• Wall “D” included expanded polystyrene (EPS) panels containing drainage channels and structs for securing to the wall assembly.  From a fire performance perspective, increased ventilation can provide more oxygen to the fire and increased burning.
  • Wall “E” included applying a continuous layer of extruded polystyrene (XPS) secured to the wall with furring strips with XPS infill between the strips.  The focus of this wall assembly was for the potential of the foam insulation to burn out creating a cavity for fire spread.
  • Wall “L” included applying a continuous layer of foil-faced polyisocyanurate secured with furring strips. In this wall, the flue space created by the furring strips was of interest as a possible means for fire spread.
  • Wall “O” similarly included applying a continuous layer of fiberglass board secured with furring strips.  This wall was selected to understand the potential for fire spread up the flue spaces between furring strips with non-combustible insulation.

In what ways do these innovative exterior wall systems enhance the insulative performance of energy-efficient solutions?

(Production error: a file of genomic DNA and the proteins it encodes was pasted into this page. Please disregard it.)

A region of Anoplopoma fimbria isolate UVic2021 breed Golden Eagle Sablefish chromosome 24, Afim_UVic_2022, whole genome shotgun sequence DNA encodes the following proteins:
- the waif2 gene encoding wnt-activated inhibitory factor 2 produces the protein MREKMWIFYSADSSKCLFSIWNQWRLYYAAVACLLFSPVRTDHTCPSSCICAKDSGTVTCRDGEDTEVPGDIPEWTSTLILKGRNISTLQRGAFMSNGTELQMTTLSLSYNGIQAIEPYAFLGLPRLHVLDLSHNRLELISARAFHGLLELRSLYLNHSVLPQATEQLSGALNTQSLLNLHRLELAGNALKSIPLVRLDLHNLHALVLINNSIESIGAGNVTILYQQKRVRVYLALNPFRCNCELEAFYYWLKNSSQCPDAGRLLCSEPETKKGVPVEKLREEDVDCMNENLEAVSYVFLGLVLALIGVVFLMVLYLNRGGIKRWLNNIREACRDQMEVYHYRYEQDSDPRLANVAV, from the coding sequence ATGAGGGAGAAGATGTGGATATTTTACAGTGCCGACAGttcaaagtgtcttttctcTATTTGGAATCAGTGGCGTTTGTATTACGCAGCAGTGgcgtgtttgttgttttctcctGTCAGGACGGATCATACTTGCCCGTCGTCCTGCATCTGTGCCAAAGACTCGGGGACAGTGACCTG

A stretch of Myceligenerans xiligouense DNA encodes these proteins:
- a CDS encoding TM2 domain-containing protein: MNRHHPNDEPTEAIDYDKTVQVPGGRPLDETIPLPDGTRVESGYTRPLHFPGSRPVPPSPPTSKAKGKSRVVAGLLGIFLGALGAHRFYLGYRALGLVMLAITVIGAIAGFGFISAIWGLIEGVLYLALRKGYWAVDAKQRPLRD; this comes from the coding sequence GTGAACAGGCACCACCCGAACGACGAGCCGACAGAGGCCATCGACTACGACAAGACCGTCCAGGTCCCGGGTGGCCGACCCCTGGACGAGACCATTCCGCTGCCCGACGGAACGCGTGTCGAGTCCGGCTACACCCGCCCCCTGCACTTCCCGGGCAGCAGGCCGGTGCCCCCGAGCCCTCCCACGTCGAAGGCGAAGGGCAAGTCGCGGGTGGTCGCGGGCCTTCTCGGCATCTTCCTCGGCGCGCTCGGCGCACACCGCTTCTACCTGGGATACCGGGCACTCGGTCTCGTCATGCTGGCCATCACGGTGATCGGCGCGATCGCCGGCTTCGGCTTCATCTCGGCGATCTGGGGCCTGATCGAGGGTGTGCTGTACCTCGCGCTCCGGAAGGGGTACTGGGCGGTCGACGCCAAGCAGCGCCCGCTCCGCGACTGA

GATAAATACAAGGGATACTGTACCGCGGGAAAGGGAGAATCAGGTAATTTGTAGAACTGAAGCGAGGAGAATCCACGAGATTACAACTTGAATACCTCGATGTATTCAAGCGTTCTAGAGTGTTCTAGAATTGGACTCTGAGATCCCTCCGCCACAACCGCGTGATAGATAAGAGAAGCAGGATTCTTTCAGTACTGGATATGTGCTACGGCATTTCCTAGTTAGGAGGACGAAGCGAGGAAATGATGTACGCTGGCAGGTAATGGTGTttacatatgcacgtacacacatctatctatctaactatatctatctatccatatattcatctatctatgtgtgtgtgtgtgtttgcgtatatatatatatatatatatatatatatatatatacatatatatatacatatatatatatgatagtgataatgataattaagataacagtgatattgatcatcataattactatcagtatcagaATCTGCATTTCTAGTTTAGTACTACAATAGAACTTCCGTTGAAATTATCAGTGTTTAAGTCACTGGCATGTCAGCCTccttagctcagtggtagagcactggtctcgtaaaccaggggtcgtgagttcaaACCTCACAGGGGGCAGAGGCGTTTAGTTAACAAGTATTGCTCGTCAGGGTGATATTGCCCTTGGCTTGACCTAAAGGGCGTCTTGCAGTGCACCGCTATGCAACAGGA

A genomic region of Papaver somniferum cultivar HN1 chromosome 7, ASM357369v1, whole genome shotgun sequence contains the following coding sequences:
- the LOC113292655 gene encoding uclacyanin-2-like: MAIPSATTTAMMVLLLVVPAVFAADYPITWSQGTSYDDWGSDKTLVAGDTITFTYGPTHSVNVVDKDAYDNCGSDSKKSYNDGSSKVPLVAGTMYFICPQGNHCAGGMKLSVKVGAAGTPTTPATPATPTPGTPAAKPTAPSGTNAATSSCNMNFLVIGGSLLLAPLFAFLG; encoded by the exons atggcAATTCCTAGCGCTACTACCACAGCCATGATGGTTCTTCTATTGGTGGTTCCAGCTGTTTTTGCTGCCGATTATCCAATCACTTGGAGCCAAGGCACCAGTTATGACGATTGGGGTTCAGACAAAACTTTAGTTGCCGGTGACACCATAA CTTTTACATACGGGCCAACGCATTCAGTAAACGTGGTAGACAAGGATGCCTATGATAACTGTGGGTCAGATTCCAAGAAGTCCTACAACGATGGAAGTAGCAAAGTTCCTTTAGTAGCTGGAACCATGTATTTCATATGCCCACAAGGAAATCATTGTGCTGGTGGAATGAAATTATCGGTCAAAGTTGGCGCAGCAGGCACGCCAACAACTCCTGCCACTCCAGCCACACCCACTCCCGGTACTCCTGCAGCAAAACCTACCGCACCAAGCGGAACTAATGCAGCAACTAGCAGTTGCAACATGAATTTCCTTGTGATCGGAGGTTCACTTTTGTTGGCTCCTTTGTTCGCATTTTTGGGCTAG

Each of the walls selected for our testing used exterior application of insulation over varying existing wall layers to improve energy efficiency.  In the PNNL report, they also examined different interior wall insulation; in one case, they applied foam insulation board to the interior sides of the studs.  Since exterior fire spread was the focus of this work, exterior alterations were considered the priority for study.

What were some of the most notable findings during the test program?

The variety of wall assemblies tested provided a good range of fire behavior to assess the adequacy of the test method and identify potential hazards of innovative, energy-efficient, retrofit solutions.  Results ranged from no flame attachment to fire spread reaching the top of the 16 ft (4.8 m) test wall in under 3 minutes. Peak heat release rates ranged from under 200 kW to 6 MW at test termination, and in one test, heat fluxes were above 20 kW/m2 at 8 ft (2.4 m) from the center of the wall assembly.